Pubdate: Tue, 13 Feb 2001
Source: Daily Gazette (NY)
Copyright: 2001 The Gazette Newspapers
Contact:  P.O. Box 1090, Schenectady, NY 12301-1090
Fax: (518) 395-3072
Author: Mike Smithson
Note: The writer is director of the speakers bureau of ReconsiDer, a 
statewide group that calls for repeal of the Rockefeller Drug Laws.


It's amazing what someone with the power of the district attorney's 
office can get away with, like the recent remarks from Schenectady 
County District Attorney Robert Carney about the drug laws of New 
York. "Changes of this kind would devastate efforts to curb drug 

Drug distribution, eh? So, I guess he would say that the efforts to 
date have been fruitful. Heroin and cocaine cost less than they did 
25 years ago, when the Rocky drug laws went into effect. We had 
13,000 in the prison system then, and now we have 70,000. Our cities 
have been gutted by drug arrests, many of them for true possession. 
How are Carney and the District Attorneys' Association curbing drug 

Since most drug felons are people of color, I would call it minority 
warehousing. C'mon, Carney, call it what it is; in a recent 
Poughkeepsie Journal article, you said (falsely) most drug dealing 
goes on in the minority communities.

There are those, like Carney, who would say most drug users are young 
minority males, which is the face of our prison population (92 
percent of drug felons in New York state are people of color). 
Unfortunately, every single government and independent survey shows 
that the typical drug user is a middle-aged white guy. But where does 
the drug task force do all of its work? In the minority communities,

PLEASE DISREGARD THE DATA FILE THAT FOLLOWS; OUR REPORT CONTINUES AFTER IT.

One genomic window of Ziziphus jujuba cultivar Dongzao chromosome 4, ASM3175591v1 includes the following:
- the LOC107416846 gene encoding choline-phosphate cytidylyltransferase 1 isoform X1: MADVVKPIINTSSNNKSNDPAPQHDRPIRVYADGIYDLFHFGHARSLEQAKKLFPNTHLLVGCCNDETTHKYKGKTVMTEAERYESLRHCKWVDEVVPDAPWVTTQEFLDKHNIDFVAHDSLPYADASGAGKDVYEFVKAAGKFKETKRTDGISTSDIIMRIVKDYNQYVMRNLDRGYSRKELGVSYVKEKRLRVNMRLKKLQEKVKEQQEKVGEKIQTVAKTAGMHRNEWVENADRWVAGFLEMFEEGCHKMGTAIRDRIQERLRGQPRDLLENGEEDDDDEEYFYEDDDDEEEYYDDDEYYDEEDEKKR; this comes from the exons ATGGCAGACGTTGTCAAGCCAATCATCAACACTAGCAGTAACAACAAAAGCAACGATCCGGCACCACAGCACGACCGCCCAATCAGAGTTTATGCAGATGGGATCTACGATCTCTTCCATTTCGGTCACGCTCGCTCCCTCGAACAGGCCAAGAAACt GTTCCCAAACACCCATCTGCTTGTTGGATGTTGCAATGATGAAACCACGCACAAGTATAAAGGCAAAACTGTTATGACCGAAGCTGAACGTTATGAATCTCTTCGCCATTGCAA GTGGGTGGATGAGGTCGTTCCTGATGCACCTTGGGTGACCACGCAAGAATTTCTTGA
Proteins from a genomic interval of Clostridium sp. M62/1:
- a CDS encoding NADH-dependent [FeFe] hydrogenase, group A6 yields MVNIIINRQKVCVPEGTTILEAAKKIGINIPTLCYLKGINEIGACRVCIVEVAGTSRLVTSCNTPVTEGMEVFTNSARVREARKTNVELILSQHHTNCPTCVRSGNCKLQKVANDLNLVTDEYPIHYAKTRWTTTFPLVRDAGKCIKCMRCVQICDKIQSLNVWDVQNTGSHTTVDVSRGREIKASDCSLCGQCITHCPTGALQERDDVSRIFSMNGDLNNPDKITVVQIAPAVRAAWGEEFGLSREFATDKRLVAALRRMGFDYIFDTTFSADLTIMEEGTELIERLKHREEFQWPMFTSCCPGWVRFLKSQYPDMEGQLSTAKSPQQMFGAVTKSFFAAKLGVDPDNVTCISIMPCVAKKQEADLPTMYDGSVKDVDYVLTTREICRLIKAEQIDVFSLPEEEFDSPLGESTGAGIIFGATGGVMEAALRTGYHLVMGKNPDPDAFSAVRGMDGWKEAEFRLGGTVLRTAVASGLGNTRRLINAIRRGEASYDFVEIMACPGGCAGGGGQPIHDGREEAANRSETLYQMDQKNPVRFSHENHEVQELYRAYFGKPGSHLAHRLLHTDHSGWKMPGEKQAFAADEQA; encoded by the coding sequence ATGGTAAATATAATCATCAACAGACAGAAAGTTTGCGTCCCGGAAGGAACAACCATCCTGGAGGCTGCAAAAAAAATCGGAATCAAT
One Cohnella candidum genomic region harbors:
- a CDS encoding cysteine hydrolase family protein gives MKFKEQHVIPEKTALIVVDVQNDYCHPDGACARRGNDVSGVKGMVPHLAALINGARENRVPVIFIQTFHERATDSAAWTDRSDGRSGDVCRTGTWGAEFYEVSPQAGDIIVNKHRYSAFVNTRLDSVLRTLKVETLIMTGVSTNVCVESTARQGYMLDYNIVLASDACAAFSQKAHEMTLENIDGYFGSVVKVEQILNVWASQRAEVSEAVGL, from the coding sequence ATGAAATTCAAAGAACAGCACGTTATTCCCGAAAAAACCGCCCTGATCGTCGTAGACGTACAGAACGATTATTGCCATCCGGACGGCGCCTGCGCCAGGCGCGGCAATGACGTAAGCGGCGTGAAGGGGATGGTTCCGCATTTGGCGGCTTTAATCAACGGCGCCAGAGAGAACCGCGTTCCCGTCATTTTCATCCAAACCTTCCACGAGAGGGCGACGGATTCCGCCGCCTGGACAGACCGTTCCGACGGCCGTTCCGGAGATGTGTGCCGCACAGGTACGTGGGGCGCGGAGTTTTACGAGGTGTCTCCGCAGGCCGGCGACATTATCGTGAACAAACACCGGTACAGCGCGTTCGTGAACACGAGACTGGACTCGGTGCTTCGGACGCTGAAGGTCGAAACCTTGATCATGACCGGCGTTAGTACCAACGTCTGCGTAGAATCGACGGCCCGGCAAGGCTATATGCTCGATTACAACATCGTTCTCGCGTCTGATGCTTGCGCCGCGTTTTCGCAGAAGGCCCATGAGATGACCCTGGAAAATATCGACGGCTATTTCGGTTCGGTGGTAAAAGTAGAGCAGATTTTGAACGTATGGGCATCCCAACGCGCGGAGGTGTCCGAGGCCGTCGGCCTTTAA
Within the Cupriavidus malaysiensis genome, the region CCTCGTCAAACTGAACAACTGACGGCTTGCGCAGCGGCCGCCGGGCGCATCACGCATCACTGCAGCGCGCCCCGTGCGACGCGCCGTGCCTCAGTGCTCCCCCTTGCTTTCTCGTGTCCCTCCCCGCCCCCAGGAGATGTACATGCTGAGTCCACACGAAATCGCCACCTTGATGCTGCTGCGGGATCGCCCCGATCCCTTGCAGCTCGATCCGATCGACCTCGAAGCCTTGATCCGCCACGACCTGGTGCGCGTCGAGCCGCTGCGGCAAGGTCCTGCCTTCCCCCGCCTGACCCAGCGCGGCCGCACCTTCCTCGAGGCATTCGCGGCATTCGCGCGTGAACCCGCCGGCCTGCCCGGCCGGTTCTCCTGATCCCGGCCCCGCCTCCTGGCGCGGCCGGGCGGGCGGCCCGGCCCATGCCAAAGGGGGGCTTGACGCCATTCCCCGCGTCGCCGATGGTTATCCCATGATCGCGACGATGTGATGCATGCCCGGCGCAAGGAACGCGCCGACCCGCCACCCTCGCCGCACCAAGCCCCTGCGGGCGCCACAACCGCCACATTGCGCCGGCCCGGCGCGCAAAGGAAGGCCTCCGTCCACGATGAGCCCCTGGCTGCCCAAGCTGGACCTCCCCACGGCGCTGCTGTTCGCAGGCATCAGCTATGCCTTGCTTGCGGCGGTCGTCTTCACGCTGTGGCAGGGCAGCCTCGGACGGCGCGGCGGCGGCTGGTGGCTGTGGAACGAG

not in the bedroom suburbs around the Capital Region.

Carney says that most of those folks busted are dealers, not 
first-time users, but he won't tell you the whole truth. The truth is 
that if you have a certain quantity in your possession, that makes 
you, in the eyes of the New York State Legislature and the District 
Attorneys' Association, a dealer. And to bring more of these folks 
under their thumb, they, whenever they want to, pass a new law 
lowering the amount of drugs a person must have in order to qualify 
as a dealer. Think about this: Instead of buying a six-pack of beer, 
I buy a case or two. In Carney's eyes, I've switched from user to 

Finally, Carney wants you to believe that the Rocky drug laws are of 
little significance, since so few people are convicted of them. Don't 
be fooled here, either, because in every single case the Rocky drug 
laws come into play. Those laws are a hammer they use to hold over 
the heads of anyone they catch with drugs, offering them a choice: 
Take a plea for X number of years, or go to trial using the Rocky 
drug laws and expect 15-to-life. The defendants have little choice.

What needs to happen is for New Yorkers to wake up to this improper 
control by the district attorneys and put the power back into the 
hands of the judges, where it belongs, and resided for so many years 
before 1973.

Don't believe the lies the district attorneys spout. Stand up for 
America and call for the repeal of the Rockefeller Drug Laws. The 
district attorneys like Carney need to be shown the truth: They work 
for us, and they aren't supported by the majority of New Yorkers. 
Take the power back from the district attorneys.

MIKE SMITHSON Syracuse The writer is director of the speakers bureau 
of ReconsiDer, a statewide group that calls for repeal of the 
Rockefeller Drug Laws.
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